interfaces for Python to the likes of IBM's MQSeries or for any
distributed transaction managers.


What about http://www.zope.org/Members/tim_one/spread/
--
Aahz (aa**@pythoncraft.com) <*> http://www.pythoncraft.com/

"19. A language that doesn't affect the way you think about programming,
is not worth knowing." --Alan Perlis
Jan 12 '06 #8

P: n/a
Ray
Very useful input, Adrian.

Thanks a lot! These are facts that I can use to convince people that
Python is a legit choice for the app I'm developing.

Warm regards,
Ray

Adrian Holovaty wrote:
Ray wrote:
Yes, but this is more of a web application though--something that I've
never developed in Python before, so... I'll be evaluating Django
shortly--let me see how it compares to Tomcat.


Performance is one of the key features of Django. For example, I'm
using Django at washingtonpost.com for the U.S. Congress Votes
Database, which has more than 4 million records and is linked-to from
the washingtonpost.com home page whenever there's a key congressional
vote. (http://projects.washingtonpost.com/congress/)

The server doesn't break a sweat, thanks to Django's
very-convenient-and-powerful cache system:
http://www.djangoproject.com/documentation/cache/

Also, the developers at grono.net, a Polish social networking site with
more than half a million users, have converted various bits of their
Java code to Python/Django. They've found that Django is not only much
quicker (and more fun) to develop in, it's also *faster* than Java and
requires less hardware. E-mail me personally if you want their contact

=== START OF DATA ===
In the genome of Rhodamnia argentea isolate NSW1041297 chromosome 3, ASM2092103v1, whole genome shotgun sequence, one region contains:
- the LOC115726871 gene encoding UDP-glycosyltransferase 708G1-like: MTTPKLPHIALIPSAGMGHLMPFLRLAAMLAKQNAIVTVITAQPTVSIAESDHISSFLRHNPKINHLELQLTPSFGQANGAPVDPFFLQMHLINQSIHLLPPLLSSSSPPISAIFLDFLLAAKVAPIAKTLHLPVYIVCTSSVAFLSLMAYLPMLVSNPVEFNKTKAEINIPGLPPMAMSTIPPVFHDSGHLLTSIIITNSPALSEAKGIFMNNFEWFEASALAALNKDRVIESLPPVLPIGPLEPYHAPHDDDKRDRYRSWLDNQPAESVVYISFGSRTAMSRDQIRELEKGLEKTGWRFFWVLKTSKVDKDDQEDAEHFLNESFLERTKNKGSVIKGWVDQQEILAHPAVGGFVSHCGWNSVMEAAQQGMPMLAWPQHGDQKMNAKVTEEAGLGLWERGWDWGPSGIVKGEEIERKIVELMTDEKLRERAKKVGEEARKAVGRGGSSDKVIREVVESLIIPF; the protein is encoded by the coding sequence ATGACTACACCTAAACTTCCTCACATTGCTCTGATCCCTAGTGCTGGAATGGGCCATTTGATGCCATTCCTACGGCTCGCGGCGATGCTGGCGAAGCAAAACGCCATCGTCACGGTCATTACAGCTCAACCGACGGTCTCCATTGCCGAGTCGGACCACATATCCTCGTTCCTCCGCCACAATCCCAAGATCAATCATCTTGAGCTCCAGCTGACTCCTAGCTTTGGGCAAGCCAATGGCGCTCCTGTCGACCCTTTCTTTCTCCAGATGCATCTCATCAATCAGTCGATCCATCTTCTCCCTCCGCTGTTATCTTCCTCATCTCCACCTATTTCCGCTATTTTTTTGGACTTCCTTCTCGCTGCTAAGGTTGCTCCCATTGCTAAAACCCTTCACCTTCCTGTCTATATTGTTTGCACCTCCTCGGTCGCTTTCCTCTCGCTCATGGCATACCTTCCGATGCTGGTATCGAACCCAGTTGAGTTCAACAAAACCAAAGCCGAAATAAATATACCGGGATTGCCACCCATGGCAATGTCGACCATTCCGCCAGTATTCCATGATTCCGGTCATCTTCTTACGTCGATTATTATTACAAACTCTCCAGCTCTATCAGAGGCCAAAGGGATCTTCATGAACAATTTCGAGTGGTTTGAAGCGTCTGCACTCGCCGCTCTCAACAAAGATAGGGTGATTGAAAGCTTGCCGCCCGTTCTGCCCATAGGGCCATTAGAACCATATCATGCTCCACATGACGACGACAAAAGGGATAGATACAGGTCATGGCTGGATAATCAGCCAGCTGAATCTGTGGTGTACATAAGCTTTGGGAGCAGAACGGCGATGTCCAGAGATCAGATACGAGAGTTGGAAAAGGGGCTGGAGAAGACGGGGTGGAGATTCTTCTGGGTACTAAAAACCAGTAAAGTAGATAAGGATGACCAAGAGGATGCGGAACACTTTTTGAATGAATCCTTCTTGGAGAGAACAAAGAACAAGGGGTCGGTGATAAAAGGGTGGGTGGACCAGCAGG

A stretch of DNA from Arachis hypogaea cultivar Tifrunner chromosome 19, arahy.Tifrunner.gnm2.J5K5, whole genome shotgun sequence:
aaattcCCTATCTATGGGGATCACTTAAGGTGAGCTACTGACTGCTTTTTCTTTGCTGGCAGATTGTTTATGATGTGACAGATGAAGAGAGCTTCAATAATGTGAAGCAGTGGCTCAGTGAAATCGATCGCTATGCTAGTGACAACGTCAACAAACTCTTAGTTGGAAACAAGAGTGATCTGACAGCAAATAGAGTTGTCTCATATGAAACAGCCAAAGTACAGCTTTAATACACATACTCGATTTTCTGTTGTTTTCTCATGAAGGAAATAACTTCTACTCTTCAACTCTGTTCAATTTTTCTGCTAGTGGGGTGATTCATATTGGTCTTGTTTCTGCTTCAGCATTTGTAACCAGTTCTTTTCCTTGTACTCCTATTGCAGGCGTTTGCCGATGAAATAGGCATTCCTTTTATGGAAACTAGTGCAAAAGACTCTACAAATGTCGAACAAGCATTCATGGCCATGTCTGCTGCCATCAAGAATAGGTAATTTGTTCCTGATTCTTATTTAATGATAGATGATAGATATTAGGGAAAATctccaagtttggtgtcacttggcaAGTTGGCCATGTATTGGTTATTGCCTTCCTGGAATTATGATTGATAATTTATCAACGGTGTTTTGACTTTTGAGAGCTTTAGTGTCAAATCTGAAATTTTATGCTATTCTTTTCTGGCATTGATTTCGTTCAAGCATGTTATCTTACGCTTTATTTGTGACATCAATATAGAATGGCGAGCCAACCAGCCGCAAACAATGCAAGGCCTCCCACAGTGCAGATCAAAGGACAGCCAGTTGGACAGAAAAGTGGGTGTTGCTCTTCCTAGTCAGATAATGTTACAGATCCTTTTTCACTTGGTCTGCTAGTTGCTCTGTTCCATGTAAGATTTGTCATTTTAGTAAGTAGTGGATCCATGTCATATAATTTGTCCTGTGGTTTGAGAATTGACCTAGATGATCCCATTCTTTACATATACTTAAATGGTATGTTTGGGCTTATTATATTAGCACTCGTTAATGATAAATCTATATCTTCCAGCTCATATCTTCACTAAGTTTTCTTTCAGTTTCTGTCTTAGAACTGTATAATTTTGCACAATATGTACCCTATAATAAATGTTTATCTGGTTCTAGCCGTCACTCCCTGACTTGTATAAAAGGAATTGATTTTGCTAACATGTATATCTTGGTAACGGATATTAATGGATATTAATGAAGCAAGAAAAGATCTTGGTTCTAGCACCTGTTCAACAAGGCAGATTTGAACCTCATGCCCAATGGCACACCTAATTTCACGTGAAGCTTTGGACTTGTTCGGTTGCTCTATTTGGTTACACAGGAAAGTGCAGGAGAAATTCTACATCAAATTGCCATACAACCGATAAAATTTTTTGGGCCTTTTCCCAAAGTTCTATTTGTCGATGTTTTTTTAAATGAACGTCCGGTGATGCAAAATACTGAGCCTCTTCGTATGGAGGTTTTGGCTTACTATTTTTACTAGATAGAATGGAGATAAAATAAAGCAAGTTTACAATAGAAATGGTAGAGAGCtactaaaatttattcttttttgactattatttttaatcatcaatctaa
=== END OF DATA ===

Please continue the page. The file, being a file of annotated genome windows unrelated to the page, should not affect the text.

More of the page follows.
information for direct testimonials; we'll be publishing some more
testimonials publically as we get closer to Django 1.0.

I would never use TurboGears or Ruby on Rails over Django for any
performance-intensive Web app. In my opinion, both frameworks make some
poor design decisions regarding the importance of performance.

Adrian
--
Adrian Holovaty
holovaty.com | chicagocrime.org | djangoproject.com


Jan 13 '06 #9

P: n/a
Ray

bruno at modulix wrote:
Possibly - but if a programmer is not able to pick on Python in a matter
of days, then it's a bad programmer that won't be of any help whatever
the language. So in fact, choosing Python may help you get better
programmers !-)
You have a point there! :)
You may also want to have a look at turbogears (roughly similar to
Django, but probably much more flexible)
Hmm--much more flexible in what sense, Bruno?

Thanks much!
Ray

My 2 cents
--
bruno desthuilliers
python -c "print '@'.join(['.'.join([w[::-1] for w in p.split('.')]) for
p in 'o****@xiludom.gro'.split('@')])"


Jan 13 '06 #10

P: n/a
Adrian Holovaty wrote:
I would never use TurboGears or Ruby on Rails over Django for any
performance-intensive Web app. In my opinion, both frameworks make some
poor design decisions regarding the importance of performance.


I hope you're aware that this sounds a lot like late 90's anti-dynamic-
language propaganda...

"I would never use Perl or Python over C++ for any performance-
"intensive Web app. In my opinion, both languages make some
poor design decisions regarding the importance of performance."

(you all know all the counter-arguments)

</F>

Jan 13 '06 #11

P: n/a
Ray

Fredrik Lundh wrote:
I hope you're aware that this sounds a lot like late 90's anti-dynamic-
language propaganda...

"I would never use Perl or Python over C++ for any performance-
"intensive Web app. In my opinion, both languages make some
poor design decisions regarding the importance of performance."

(you all know all the counter-arguments)
Does the comparison between dynamic and static language carry over to
comparison between Django and Turbogear too? Is this what is meant by
"Turbogear is much more flexible than Django"?

Thanks,
Ray

</F>


Jan 13 '06 #12

P: n/a
Ray wrote:
Does the comparison between dynamic and static language carry over to
comparison between Django and Turbogear too? Is this what is meant by
"Turbogear is much more flexible than Django"?


Nah, the difference is more than Django is a complete product whereas
TurboGears is a collection of unrelated parts glued together. For more
on this topic, see here:

http://www.oreillynet.com/pub/wlg/8986

Adrian

Jan 13 '06 #13